A long series of toxic and metabolic disorders, acquired or inherited, may cause parkinsonian symptoms and signs (72). Many times the diagnosis is straightforward, known from the medical history, but the support of imaging studies may be useful in defining at least the extent of damage. This is the case of post-anoxic encephalopathy or carbon monoxide intoxication, in which the lesions involve the white matter and the basal ganglia where they are prevalent in the pallida (73,74). The same prevalent pallidal location is seen in cyanide intoxication (75). In other conditions, such as the unusual parkinsonian presentation of Wilson's disease, the correct diagnosis may be unsuspected and MRI, by demonstrating putaminal and lateral thalamic abnormalities or more extensive basal ganglia and brainstem involvement (25), may orient the diagnostic work-up to a rapid conclusion.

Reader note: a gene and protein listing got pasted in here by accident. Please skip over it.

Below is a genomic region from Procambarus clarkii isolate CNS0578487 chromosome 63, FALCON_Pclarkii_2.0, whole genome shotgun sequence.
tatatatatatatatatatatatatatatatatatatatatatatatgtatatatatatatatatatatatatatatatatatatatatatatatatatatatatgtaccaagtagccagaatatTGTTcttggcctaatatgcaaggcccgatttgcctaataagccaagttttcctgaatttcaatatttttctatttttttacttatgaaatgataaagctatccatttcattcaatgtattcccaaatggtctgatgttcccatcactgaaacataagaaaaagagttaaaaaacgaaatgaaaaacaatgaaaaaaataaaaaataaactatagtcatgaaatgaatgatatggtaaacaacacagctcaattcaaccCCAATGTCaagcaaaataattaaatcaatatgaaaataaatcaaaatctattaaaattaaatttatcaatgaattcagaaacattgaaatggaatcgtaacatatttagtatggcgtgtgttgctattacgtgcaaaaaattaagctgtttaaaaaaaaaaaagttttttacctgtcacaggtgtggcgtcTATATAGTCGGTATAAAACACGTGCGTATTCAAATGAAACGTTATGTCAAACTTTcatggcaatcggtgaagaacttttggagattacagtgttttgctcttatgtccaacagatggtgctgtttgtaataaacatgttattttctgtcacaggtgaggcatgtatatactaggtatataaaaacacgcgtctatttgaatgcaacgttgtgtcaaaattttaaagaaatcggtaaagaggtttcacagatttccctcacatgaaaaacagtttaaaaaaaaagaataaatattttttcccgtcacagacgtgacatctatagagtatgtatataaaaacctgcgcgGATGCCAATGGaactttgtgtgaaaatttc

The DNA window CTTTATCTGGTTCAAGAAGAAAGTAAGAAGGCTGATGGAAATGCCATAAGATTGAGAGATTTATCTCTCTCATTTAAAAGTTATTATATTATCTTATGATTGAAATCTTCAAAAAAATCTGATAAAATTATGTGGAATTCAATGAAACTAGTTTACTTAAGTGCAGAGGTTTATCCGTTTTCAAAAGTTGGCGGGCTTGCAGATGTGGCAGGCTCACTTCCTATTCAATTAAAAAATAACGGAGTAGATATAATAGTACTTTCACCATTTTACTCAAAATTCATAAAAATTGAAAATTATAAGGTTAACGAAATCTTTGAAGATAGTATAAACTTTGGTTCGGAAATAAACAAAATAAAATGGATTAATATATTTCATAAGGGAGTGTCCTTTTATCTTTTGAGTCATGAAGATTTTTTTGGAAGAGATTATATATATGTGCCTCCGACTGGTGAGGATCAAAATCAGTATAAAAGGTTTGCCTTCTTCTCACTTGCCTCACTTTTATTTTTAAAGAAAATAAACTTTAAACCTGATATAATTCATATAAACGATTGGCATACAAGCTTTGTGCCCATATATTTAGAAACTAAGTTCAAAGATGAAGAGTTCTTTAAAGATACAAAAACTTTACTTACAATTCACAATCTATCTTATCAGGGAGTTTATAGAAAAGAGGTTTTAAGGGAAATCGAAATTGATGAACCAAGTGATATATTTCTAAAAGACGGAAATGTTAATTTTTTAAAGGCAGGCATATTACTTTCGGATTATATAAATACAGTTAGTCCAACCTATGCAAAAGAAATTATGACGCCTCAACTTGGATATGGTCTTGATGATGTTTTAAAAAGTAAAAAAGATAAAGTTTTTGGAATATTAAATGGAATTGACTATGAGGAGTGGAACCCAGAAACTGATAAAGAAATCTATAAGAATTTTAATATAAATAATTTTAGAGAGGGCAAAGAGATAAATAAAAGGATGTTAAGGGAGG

One condition in which MRI may suggest the correct diagnosis is manganese intoxication. This is manifested by hyperintensity in T1-weighted images in the pallida, sometimes extending caudally to the substantia nigra. Manganese accumulates in the pallida in many conditions, including liver cirrhosis with portacaval shunt and hepatic encephalopathy (76,77), long-term parenteral nutrition (78), environmental exposure in miners or industrial workers (79), or in other less clear conditions (80). Therefore, demonstration of pallidal hyperintensities in T1-weighted images should prompt investigations of blood manganese concentrations (Fig. 7).
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